Research indicates new hosts for two major plant diseases

The Plant Management Network highlights two research projects this month that have uncovered new possible hosts for two deadly forest diseases: laurel wilt and Phytophthora ramorum.

Vectored by the redbay ambrosia beetle, laurel wilt attacks species in the Lauraceae family, causing death within a few years. Recently, scientists tested Persea indica, a tree species native to the Madeira and Canary Islands, for its attractiveness to the redbay ambrosia beetle. The beetle preferred P. indica over Persea borbonia (redbay), its primary host in the U.S.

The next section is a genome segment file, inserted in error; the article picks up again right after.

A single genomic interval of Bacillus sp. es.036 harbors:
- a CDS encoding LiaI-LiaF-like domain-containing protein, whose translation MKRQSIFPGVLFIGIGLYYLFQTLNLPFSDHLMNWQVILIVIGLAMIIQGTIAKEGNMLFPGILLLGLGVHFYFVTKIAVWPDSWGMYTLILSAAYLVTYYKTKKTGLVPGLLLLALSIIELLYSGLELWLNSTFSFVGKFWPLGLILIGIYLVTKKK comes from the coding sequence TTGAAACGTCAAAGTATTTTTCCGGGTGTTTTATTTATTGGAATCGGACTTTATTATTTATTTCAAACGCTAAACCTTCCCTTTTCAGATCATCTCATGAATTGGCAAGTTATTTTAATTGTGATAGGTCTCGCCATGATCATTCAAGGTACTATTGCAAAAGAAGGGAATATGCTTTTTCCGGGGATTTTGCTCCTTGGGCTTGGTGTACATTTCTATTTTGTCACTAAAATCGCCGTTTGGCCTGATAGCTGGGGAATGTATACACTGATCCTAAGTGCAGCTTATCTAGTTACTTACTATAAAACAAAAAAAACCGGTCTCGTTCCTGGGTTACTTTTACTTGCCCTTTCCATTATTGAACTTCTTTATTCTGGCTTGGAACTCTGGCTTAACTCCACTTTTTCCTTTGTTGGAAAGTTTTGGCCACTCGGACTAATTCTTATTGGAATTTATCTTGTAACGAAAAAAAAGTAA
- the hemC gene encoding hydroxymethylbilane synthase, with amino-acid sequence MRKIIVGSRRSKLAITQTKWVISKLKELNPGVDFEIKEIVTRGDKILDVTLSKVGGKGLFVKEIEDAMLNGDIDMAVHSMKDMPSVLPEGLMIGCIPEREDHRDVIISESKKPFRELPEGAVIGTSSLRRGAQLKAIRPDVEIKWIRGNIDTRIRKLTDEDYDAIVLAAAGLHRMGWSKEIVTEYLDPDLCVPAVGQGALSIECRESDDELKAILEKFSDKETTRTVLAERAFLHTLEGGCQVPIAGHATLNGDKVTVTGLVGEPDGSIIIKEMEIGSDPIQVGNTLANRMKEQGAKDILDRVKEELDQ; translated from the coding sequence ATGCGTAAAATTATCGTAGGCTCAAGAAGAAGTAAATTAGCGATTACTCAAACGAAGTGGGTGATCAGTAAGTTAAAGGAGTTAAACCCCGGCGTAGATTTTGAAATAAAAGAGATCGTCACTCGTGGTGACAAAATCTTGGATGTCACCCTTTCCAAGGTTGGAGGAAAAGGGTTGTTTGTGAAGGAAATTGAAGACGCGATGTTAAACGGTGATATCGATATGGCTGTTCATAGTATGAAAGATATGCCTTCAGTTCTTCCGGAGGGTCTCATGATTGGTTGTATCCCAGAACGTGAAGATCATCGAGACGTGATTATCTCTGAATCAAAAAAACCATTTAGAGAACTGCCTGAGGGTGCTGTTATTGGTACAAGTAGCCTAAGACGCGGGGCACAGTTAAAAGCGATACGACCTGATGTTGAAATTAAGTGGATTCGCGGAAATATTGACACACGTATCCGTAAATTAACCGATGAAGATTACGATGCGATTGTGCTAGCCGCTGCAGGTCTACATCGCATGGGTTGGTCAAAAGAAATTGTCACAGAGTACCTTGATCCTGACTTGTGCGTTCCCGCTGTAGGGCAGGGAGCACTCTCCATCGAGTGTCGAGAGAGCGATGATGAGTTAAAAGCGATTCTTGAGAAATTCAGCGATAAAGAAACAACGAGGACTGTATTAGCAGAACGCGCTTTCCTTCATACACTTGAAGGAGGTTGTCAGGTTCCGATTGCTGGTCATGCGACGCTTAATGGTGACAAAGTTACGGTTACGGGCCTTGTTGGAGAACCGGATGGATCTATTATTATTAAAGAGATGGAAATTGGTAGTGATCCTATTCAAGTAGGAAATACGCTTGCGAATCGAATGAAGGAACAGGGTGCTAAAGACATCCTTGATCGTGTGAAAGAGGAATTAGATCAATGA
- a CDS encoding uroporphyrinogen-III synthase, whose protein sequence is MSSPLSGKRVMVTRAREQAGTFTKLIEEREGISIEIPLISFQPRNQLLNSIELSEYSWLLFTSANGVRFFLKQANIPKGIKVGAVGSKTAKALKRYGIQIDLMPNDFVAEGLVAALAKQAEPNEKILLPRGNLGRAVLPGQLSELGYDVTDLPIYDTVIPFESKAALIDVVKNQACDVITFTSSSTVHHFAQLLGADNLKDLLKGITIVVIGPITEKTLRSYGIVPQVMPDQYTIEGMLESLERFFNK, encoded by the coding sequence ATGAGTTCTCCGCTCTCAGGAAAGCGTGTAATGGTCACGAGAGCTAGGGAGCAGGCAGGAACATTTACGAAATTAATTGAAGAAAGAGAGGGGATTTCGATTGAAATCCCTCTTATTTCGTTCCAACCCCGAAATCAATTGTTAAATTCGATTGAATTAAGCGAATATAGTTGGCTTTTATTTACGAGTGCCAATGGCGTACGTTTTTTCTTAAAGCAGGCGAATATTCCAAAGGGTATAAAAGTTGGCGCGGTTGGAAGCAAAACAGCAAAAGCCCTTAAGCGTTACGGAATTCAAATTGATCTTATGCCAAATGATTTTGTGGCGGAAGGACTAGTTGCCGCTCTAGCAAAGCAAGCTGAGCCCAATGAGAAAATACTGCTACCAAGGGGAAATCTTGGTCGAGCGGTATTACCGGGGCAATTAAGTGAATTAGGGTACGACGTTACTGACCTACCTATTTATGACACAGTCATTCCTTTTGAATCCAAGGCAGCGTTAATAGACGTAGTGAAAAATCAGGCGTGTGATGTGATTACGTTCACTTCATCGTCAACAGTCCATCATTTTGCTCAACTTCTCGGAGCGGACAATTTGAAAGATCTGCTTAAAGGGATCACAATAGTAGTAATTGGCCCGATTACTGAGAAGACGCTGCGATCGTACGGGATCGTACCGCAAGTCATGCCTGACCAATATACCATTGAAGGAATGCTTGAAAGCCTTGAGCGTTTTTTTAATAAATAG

P. ramorum is a major killer of oak trees and rhododendron in the U.S. Recently scientists tested several other possible plant hosts for susceptibility to P. ramorum and discovered that yaupon, sweetbay magnolia, Virginia creeper, and bald cypress are susceptible to the pathogen. This finding, the first for these species, has serious implications for forest understory plants.

Read the article about P. indica and laurel wilt here.

Read the article about P. ramorum here.

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